The original manuscript should generally not exceed single-spaced 10 pages of printed text, excluding tables and figures. Only on a special circumstance, an appendix is allowed to come with the article. The article should contain the following components:
The title should describe concisely content of the research and written in no more than 20 words long.
2. Authors’ name and affiliations
Each author name is followed by a superscript number referring to the respective affiliation and address.
Please indicate the corresponding author by adding an asterisk (*) following the superscripted number.
3. E-mail of the corresponding author
The current email address should be indicated for the corresponding author.
The abstract should consist of a single paragraph containing no more than 300 words. It should be self-contained and independent that summarizes the paper, consisting of the research context and objectives, principal methods used, results obtained and their significance. Neither reference, table, nor figure is allowed in the abstract.
As the paper may be used in indexing databases, a list of up to five keywords should be supplied following the abstract, each separated by a comma and ended with a period.
The introduction should contain sufficient background information on the paper topic and the issue(s) being studied (including relevant references but not table or figure). Indicate the objective of the research in the last paragraph of the introduction section. All acronyms should be defined at first mention. The maximum length of introduction is 1000 words.
7. Research Method
This section should begin with time and place of research. Define clearly the research design used in the data collection. All the observed variables and the involved statistical analyses should be well defined. Research method section should be no longer than 600 words.
8. Results and Discussion
Results of the research should be presented continuously from all main results to the supporting results and provided with the pertinent discussion. All measurement units should be written in the prevailing international system. This section should be no longer than 3000 words. Only four illustrations (tables and/or figures) are allowed in the paper and should be referenced in the text.
Place figures and tables on separate pages at the end of the paper and give captions for figures and headings for tables which make them self-explanatory. The figure can be chart, photograph, drawing, or map. Make sure that all figures can be rescaled without losing their clarity. No vertical grid is allowed in the table and horizontal grids are used only for column heading and summary.
The conclusion contains short statements about the relevance between research findings and the issues being studied. Suggestion or policy implication may be added at the end of the conclusion. This section should be no longer than 150 words.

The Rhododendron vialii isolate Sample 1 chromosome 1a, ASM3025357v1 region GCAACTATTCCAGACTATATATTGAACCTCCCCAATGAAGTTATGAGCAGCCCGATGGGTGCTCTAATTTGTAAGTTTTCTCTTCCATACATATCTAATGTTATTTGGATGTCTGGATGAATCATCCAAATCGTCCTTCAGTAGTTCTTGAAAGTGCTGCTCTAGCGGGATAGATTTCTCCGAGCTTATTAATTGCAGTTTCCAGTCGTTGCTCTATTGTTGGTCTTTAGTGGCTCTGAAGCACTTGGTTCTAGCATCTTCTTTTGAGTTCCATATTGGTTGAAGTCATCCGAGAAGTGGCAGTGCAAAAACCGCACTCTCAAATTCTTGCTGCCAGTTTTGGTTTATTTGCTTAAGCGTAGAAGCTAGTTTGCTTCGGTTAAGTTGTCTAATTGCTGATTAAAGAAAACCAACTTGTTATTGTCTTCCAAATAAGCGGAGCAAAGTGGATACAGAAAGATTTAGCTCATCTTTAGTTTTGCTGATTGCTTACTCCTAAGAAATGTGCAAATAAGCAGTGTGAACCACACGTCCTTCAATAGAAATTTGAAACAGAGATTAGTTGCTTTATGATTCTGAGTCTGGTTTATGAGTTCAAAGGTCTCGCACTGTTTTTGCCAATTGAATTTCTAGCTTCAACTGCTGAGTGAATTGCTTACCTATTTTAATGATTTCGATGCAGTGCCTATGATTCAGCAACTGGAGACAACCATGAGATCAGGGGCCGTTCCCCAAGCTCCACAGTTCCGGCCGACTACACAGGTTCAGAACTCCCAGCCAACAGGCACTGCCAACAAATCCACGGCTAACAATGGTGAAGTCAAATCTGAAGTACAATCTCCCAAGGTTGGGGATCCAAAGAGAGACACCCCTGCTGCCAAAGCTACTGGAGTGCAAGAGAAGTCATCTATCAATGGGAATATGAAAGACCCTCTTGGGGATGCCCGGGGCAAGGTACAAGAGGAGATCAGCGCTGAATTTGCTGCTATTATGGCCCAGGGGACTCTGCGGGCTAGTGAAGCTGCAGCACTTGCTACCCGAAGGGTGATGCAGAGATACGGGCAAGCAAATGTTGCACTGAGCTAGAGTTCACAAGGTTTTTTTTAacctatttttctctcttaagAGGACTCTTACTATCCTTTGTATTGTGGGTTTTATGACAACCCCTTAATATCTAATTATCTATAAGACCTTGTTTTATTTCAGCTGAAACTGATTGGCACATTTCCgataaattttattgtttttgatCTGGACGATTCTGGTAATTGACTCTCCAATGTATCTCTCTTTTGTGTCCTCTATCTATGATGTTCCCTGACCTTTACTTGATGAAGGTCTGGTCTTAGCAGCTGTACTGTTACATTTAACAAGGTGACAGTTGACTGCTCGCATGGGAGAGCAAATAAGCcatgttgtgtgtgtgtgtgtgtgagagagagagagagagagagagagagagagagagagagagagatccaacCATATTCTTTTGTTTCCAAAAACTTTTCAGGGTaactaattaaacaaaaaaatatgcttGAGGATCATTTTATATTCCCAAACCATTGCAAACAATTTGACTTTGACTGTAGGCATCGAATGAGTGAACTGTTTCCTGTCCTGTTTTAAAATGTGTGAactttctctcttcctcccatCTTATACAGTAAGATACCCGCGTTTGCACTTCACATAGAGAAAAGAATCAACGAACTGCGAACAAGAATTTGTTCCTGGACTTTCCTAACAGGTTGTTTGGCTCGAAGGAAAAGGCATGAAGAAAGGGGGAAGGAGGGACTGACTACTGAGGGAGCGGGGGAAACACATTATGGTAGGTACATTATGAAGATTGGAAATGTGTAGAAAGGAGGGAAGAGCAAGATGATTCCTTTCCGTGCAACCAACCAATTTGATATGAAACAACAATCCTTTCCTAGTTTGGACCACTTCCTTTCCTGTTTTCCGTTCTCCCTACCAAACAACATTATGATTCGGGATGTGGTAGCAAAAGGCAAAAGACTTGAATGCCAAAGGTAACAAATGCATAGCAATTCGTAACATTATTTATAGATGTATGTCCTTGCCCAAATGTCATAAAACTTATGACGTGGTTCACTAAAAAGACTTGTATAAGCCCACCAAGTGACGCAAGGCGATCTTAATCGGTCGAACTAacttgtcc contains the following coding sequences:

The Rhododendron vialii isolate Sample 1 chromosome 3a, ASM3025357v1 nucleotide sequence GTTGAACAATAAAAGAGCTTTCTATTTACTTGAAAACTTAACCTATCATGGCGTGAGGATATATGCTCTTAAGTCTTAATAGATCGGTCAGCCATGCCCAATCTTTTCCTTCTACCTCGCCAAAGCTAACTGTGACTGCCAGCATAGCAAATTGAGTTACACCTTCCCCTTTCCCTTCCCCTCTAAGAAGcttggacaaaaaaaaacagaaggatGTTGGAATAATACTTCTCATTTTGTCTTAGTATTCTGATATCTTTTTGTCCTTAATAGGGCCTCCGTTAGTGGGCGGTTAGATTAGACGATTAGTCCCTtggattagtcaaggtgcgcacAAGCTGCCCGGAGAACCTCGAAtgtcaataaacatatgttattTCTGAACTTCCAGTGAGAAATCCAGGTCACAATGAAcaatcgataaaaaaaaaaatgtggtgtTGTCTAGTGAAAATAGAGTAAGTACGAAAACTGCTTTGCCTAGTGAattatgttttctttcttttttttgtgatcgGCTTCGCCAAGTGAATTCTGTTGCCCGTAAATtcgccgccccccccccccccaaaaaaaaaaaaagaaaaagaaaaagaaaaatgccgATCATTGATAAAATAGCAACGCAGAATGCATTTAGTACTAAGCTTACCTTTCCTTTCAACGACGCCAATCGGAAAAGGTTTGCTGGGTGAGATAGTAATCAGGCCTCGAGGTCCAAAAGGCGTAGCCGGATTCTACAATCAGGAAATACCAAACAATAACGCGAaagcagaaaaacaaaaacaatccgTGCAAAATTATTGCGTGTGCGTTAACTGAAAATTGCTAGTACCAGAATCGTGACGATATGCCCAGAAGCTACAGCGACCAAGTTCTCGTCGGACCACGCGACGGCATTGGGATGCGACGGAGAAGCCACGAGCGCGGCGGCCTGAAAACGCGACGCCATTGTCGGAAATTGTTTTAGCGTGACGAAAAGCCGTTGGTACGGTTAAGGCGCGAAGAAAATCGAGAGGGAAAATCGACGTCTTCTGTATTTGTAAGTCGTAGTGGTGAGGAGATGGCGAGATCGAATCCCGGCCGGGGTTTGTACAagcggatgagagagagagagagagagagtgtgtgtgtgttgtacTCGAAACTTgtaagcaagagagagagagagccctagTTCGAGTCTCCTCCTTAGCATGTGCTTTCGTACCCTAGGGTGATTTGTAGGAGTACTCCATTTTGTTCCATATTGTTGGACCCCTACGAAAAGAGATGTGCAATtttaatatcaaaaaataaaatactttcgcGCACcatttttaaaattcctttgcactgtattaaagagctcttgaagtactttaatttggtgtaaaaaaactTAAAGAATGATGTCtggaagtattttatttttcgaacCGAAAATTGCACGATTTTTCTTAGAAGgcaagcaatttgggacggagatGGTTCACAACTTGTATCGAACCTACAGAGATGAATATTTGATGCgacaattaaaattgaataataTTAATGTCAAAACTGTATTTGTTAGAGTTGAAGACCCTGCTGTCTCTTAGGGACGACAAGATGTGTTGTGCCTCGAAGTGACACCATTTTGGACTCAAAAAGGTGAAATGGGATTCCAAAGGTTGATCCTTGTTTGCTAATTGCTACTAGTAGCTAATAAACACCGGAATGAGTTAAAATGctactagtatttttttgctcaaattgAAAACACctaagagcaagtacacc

Acknowledgment, if any, should contain shortlisted parties that provide a significant contribution to the research work and manuscript writing. This section should be no longer than 50 words.
Make sure that all cited references are listed in this section and ordered from oldest to newest and from A to Z using the American Psychological Association (APA) bibliographical citation style. For examples:
Clancy, J. S. (2008). Are biofuels pro-poor? Assessing the evidence. The European Journal of Development Research, 20(3), 416-431.
Yusuf, M. B. O., Shirazi, N. S., & MatGhani, G. (2013). The impact of Pakistan Poverty Alleviation Fund on Poverty in Pakistan: an empirical analysis. Middle-East Journal of Scientific Research, 13(10), 1335-1344.
Adi, A.C., Kusharto, C.M., Hardinsyah, D.S. & Susanto, J.(1999). Konsumsi dan ketahanan pangan rumah tangga menurut tipe agroekologi di wilayah Kabupaten Pasuruan, JawaTimur. Media Gizi dan Keluarga, 23(18-14). [In Indonesian]
Sen, A. (1981). Poverty and famines: an essay on entitlement and deprivation. Oxford University Press. London.
Deakins, D. & Freel, M. S. (2009). Entrepreneurship and small firms. McGraw-Hill College.
Norton, B. G. (1992). A new paradigm for environmental management. In R. Constanza, B.D.Haskell, & B.G. Norton (Eds.), Ecosystem health: new goals for environmental management (pp. 23-29). Washington, DC: Island Press.
Altay, A. (2007). The challenge for global women poverty: Microfinance (or microcredit) as a solution for women poverty in Turkey. In Papers of the Annual IUE-SUNY Cortland Conference in Economics (pp. 4-21). Izmir University of Economics.
Wilkinson, R. (1999). Sociology as a marketing feast. In M. Collis, L. Munro, & S. Russell (Eds.), Sociology for the New Millennium. Paper presented at The Australian Sociological Association, Monash University, Melbourne, 7-10 December (pp. 281-289). Churchill, VIC: Celts.
Cain, K. (2012, June 29). The Negative effects of Facebook on communication. Social Media Today RSS. Retrieved from http://socialmediatoday.com